For the community: I don’t feel ready to say ‘what I think will happen’ here. Most of us are so strongly indoctrinated with patriarchal modes of thinking, framing and deciding are so strongly, it feels impossible to estimate whether people will take on the curiosity and embodiment approach – my personal experience is that it means moving through so many layers of resistance and it was only through .
I will lead in line with these values and my *hope* is that little by little, others will too. I also feel there is room here to have community facilitators who can teach and/or offer tools to encourage this.
This is the experiment I’m least ‘sure’ of in my beliefs. I intend to place myself in the midst of the community and explore what happens to my capacity as I lead from that space. (I am basing this on the Grandmother of Wands in this reading.)
I believe what will happen is that I will feel my way along a spectrum and experiment with capacity, boundaries, discernment. I believe that I will ‘get it wrong’ at first, but I am super interested in this experiment and want to begin in this space – I want to be open to the possibility that it might actually be the right space, rather than erring on the side of caution and never knowing how *in the midst* I can be and still lead effectively.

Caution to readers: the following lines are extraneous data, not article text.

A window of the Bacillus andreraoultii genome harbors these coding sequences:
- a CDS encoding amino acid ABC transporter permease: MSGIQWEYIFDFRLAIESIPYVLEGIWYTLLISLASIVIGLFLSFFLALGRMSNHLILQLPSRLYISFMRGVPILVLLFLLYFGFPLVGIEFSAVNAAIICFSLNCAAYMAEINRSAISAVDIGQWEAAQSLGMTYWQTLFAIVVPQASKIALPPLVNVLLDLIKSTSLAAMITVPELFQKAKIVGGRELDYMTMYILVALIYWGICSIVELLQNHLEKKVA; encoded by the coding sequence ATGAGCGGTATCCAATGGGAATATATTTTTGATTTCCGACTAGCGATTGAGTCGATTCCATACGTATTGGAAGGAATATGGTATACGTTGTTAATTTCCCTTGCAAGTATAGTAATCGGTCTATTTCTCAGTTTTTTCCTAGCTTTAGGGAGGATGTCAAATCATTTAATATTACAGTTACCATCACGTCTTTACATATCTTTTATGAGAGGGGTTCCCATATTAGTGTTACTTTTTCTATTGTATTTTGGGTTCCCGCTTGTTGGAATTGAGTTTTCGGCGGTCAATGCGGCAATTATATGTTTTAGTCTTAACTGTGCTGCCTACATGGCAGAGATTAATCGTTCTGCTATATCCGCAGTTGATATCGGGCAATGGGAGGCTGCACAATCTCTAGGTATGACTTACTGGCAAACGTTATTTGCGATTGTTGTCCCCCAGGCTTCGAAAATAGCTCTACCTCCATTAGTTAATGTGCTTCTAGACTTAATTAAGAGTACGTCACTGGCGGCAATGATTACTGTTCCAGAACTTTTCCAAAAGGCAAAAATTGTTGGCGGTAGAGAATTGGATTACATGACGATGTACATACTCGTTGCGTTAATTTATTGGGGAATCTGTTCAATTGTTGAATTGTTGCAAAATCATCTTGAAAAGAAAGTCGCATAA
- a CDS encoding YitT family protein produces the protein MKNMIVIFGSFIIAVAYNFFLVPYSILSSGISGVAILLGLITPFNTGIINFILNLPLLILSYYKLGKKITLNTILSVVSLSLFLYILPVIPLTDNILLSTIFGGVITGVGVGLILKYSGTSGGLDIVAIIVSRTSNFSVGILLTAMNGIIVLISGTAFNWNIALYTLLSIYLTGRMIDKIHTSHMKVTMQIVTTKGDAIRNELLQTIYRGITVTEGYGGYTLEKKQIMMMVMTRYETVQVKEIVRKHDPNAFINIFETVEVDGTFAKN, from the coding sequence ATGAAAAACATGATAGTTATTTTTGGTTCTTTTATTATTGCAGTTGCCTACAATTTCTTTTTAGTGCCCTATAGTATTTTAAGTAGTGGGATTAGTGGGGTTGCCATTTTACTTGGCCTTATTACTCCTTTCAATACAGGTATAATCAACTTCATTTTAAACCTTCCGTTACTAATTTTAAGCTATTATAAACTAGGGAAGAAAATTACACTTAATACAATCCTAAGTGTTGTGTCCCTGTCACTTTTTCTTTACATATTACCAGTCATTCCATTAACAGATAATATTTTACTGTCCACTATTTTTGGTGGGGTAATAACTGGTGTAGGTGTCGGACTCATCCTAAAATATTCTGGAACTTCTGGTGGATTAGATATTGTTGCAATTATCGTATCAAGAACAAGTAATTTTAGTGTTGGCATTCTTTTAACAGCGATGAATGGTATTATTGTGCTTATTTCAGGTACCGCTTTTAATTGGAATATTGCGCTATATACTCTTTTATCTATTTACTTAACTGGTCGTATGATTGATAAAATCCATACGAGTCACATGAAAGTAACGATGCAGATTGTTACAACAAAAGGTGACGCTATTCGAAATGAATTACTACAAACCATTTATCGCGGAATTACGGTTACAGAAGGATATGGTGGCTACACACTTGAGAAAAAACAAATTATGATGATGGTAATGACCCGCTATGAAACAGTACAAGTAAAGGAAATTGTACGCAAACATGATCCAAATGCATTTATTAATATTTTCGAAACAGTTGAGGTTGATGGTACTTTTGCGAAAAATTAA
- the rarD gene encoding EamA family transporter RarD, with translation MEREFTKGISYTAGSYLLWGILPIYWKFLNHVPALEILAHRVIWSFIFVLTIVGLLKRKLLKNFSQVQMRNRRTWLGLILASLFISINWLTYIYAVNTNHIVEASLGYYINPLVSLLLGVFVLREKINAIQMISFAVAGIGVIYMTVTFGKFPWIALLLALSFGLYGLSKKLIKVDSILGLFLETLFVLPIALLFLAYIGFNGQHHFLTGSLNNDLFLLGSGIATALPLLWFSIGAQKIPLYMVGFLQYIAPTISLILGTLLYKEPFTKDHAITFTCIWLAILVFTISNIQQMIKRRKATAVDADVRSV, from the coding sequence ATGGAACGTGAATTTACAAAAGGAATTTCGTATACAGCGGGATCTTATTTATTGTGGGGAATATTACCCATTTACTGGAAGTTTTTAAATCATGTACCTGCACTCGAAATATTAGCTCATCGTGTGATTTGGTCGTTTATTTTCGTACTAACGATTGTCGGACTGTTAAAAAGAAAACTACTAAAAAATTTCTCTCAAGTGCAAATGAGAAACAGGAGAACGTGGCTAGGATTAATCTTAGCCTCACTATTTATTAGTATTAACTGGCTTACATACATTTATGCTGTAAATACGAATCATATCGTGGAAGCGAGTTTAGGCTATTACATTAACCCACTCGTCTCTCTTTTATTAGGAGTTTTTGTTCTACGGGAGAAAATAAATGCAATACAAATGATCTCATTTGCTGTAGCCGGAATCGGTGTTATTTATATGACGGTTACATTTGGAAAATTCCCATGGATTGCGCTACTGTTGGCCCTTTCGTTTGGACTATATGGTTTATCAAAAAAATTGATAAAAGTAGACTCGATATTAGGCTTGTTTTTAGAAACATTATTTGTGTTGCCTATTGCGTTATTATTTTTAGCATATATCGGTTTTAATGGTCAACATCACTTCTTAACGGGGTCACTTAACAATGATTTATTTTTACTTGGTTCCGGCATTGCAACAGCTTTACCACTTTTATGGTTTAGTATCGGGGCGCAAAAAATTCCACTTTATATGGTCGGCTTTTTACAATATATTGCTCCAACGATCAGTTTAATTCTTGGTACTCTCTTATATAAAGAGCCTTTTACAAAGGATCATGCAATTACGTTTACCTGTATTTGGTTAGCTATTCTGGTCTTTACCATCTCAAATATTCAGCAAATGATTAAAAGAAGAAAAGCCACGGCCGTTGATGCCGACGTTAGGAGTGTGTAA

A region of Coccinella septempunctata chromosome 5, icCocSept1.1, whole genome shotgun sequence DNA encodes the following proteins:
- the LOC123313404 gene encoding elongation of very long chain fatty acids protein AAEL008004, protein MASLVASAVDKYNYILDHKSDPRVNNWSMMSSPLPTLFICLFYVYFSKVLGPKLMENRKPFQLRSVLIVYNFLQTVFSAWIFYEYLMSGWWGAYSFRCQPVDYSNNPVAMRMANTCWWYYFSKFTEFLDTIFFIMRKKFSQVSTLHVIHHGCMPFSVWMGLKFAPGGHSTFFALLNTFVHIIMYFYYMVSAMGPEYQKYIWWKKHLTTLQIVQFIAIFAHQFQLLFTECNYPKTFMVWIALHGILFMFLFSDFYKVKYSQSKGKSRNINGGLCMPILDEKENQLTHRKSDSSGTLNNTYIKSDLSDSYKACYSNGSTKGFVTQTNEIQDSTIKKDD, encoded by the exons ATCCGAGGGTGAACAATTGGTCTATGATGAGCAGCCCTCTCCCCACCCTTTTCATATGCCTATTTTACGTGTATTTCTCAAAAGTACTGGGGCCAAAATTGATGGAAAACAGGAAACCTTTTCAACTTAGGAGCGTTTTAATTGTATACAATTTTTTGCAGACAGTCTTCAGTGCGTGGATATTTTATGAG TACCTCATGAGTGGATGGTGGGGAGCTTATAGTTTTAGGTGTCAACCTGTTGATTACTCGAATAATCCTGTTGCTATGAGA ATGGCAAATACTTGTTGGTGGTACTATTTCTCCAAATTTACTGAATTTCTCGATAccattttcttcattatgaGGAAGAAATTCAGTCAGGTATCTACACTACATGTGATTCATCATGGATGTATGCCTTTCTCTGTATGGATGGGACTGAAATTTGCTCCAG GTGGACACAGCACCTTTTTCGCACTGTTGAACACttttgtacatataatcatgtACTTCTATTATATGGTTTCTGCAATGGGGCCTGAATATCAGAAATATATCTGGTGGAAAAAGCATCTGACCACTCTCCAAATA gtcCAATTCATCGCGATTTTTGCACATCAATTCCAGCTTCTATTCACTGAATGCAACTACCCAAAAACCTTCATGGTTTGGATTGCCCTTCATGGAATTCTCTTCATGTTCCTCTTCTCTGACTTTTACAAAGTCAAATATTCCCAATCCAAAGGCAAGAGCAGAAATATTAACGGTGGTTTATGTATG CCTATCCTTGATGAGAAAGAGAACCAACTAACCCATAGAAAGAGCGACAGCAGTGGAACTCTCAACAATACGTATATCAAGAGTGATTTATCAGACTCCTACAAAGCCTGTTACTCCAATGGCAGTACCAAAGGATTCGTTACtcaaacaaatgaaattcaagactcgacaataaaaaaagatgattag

(Finding it hard to explain this one!)
If everything goes wrong…
I believe that I will be bruised and hurt, and will discover more shadows in the process. I am already afraid right now that I won’t get back on my feet, that I’ll give up – that is what I would have done before beginning this work.
However, I feel that the process of carrying out this experiment will itself be liberating, strengthening and empowering. I believe that if this project ‘fails’, that I will experience that pain in new and different ways, and will be stronger and readier for the next project/experiment.
The experiment is to explore and embody a style of leadership that is rooted in my values.
So that every decision is made in line with these values. So that the values shine out in the community space. So that the values become customary, and become culture. I want to find out what a community looks like when these values are at the heart.
The experiment is composed of many, many tiny and middle-sized experiments, too many to list here. Current examples are:
- Practicing bringing every single decision to my body to hear its response. This is a huge shift in the way I work. I’m using this practice to write this piece, to create a business plan, to do my cost projections, to decide a time-frame…
WORK IN PROGRESS!
How will this be measured?
WORK IN PROGRESS!
How supported do I feel, personally? Watching for patterns in morning pages, journals, blogs, body scans, visualisations. Watching for areas of fear and investigating these.